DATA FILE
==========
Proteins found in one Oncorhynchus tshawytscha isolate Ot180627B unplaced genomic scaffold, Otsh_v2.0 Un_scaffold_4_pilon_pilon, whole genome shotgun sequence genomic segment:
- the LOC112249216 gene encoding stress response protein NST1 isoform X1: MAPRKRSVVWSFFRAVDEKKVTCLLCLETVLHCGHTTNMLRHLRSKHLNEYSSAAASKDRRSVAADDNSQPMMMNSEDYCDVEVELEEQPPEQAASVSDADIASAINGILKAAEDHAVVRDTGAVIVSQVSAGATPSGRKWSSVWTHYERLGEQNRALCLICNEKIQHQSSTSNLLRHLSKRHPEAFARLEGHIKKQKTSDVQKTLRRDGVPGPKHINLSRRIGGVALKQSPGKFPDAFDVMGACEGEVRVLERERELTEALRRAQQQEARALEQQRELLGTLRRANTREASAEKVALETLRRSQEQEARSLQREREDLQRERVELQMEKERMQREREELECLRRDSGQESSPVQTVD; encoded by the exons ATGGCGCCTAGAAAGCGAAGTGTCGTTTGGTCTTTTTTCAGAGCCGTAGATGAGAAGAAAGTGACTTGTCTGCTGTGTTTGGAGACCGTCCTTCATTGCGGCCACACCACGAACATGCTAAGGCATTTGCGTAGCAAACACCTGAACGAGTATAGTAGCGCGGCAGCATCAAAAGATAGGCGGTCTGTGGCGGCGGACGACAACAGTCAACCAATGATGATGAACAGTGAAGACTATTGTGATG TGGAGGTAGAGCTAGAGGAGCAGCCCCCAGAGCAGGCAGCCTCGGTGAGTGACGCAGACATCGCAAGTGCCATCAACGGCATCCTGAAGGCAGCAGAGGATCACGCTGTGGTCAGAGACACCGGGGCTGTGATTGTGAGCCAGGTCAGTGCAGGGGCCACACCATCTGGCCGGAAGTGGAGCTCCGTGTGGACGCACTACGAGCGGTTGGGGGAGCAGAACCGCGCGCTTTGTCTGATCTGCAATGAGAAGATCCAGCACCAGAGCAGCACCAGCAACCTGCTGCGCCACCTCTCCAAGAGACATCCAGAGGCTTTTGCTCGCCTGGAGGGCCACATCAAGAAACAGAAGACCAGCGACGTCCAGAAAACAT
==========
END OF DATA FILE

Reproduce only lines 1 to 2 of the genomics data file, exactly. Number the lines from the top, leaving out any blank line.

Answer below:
Proteins found in one Oncorhynchus tshawytscha isolate Ot180627B unplaced genomic scaffold, Otsh_v2.0 Un_scaffold_4_pilon_pilon, whole genome shotgun sequence genomic segment:
- the LOC112249216 gene encoding stress response protein NST1 isoform X1: MAPRKRSVVWSFFRAVDEKKVTCLLCLETVLHCGHTTNMLRHLRSKHLNEYSSAAASKDRRSVAADDNSQPMMMNSEDYCDVEVELEEQPPEQAASVSDADIASAINGILKAAEDHAVVRDTGAVIVSQVSAGATPSGRKWSSVWTHYERLGEQNRALCLICNEKIQHQSSTSNLLRHLSKRHPEAFARLEGHIKKQKTSDVQKTLRRDGVPGPKHINLSRRIGGVALKQSPGKFPDAFDVMGACEGEVRVLERERELTEALRRAQQQEARALEQQRELLGTLRRANTREASAEKVALETLRRSQEQEARSLQREREDLQRERVELQMEKERMQREREELECLRRDSGQESSPVQTVD; encoded by the exons ATGGCGCCTAGAAAGCGAAGTGTCGTTTGGTCTTTTTTCAGAGCCGTAGATGAGAAGAAAGTGACTTGTCTGCTGTGTTTGGAGACCGTCCTTCATTGCGGCCACACCACGAACATGCTAAGGCATTTGCGTAGCAAACACCTGAACGAGTATAGTAGCGCGGCAGCATCAAAAGATAGGCGGTCTGTGGCGGCGGACGACAACAGTCAACCAATGATGATGAACAGTGAAGACTATTGTGATG TGGAGGTAGAGCTAGAGGAGCAGCCCCCAGAGCAGGCAGCCTCGGTGAGTGACGCAGACATCGCAAGTGCCATCAACGGCATCCTGAAGGCAGCAGAGGATCACGCTGTGGTCAGAGACACCGGGGCTGTGATTGTGAGCCAGGTCAGTGCAGGGGCCACACCATCTGGCCGGAAGTGGAGCTCCGTGTGGACGCACTACGAGCGGTTGGGGGAGCAGAACCGCGCGCTTTGTCTGATCTGCAATGAGAAGATCCAGCACCAGAGCAGCACCAGCAACCTGCTGCGCCACCTCTCCAAGAGACATCCAGAGGCTTTTGCTCGCCTGGAGGGCCACATCAAGAAACAGAAGACCAGCGACGTCCAGAAAACAT